What beliefs lay beneath New Deal legislation that put women at a disadvantage in the work force?

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Posted on (Answer #1)

There were two major beliefs that contributed to this sort of legislation.

First, there was the belief that women should be kept as much out of the workforce as possible.  This was a remnant of the idea of “separate spheres” that had been in existence to some degree for decades.  There was still a strong feeling (particularly among more traditional and conservative people) that women were best suited to working in the home.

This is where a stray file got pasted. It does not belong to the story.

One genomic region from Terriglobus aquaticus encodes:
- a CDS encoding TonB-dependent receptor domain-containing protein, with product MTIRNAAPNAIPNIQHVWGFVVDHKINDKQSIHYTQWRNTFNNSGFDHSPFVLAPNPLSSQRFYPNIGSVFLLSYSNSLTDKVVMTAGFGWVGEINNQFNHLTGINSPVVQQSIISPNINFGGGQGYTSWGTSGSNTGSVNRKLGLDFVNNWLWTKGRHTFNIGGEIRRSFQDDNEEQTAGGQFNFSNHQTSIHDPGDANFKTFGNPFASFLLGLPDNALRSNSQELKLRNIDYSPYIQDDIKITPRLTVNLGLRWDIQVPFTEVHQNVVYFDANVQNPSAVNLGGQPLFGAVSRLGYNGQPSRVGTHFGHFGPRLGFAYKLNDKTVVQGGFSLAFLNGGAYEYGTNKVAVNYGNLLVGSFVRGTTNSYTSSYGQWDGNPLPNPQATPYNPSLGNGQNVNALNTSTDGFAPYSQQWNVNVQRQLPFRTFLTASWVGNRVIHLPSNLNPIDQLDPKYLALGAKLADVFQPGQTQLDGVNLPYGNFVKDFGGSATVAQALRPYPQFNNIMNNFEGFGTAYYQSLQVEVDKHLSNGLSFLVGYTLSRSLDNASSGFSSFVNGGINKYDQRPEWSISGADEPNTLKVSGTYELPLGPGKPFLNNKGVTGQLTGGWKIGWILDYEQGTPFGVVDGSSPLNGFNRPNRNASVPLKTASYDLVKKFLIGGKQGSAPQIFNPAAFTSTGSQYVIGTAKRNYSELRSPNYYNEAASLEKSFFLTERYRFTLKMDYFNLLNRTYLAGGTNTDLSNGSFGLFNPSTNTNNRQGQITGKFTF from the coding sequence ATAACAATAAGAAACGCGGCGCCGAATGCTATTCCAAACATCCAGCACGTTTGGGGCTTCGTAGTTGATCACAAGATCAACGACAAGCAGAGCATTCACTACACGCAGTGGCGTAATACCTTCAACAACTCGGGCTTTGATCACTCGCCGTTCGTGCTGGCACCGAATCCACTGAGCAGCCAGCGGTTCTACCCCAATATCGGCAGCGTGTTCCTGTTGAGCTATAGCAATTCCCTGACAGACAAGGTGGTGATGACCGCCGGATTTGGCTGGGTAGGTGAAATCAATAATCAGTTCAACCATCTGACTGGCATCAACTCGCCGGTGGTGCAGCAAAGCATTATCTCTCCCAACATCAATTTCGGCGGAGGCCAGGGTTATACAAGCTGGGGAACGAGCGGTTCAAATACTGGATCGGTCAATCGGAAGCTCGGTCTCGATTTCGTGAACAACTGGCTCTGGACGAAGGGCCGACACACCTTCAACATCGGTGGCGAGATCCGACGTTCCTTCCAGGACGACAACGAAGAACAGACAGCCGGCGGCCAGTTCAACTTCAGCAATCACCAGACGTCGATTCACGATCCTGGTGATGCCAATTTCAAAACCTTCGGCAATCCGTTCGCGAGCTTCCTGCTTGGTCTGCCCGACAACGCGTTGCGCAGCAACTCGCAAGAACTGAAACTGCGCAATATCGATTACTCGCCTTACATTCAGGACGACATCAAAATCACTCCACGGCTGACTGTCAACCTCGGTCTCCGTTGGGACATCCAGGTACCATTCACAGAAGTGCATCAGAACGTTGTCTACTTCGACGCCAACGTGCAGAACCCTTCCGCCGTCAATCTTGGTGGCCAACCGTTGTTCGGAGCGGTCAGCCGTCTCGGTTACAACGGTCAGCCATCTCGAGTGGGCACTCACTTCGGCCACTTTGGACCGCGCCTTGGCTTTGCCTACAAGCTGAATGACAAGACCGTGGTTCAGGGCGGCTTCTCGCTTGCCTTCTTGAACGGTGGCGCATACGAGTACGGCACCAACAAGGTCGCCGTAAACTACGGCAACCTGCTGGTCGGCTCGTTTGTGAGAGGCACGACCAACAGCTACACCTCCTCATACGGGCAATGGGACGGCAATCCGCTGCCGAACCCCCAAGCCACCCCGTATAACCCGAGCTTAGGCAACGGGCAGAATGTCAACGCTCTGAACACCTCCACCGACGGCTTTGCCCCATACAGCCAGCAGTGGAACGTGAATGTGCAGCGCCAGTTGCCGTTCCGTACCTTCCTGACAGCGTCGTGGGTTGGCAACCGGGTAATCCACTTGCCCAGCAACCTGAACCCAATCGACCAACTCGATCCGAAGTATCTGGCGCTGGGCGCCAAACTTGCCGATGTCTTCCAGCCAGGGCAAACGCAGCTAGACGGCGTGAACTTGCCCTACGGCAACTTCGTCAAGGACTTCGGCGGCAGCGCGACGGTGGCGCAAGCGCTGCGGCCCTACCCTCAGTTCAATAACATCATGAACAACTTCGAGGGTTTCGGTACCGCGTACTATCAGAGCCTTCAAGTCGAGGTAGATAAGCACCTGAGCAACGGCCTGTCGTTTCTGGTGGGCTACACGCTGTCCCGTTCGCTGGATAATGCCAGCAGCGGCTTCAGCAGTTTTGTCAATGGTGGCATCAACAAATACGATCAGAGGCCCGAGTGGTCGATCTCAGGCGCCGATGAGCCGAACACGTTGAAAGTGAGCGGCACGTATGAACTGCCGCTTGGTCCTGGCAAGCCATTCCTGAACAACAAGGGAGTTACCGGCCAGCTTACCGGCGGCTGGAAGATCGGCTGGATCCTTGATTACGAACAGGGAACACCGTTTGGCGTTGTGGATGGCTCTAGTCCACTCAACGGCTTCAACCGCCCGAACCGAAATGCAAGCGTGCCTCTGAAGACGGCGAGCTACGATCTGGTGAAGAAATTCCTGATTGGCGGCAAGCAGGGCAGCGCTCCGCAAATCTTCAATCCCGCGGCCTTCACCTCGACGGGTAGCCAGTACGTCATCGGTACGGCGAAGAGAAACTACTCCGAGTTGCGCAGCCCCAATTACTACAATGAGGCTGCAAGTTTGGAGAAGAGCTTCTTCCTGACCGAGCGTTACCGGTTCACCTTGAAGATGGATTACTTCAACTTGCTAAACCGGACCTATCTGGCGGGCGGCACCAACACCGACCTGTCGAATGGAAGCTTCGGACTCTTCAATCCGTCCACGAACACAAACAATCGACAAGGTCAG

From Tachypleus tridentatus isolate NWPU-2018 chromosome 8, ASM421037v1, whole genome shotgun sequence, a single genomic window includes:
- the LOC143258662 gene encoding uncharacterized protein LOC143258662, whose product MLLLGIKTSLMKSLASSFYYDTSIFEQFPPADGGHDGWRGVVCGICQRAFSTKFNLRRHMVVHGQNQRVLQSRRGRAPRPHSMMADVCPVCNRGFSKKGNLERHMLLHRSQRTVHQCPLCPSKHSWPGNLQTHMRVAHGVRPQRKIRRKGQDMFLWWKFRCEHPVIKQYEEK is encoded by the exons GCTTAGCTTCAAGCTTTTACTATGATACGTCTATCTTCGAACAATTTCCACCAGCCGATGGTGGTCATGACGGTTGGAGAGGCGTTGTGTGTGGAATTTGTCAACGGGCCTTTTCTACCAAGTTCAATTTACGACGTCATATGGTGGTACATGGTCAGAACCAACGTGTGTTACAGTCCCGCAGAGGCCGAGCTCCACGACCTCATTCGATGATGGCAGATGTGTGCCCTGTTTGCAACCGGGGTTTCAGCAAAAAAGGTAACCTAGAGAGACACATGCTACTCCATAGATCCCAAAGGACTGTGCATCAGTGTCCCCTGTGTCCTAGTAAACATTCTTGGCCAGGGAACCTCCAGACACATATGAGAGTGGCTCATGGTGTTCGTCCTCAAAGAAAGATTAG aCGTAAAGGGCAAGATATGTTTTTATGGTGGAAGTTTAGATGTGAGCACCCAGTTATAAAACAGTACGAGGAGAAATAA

Second, there was the idea that allowing women to work would take jobs away from the men who truly needed them.  This was the idea that the jobs were zero-sum and that giving them to one group meant taking them away from others. 

Thus, economic ideas about jobs and social ideas about the place of women combined to underlie the laws you mention.

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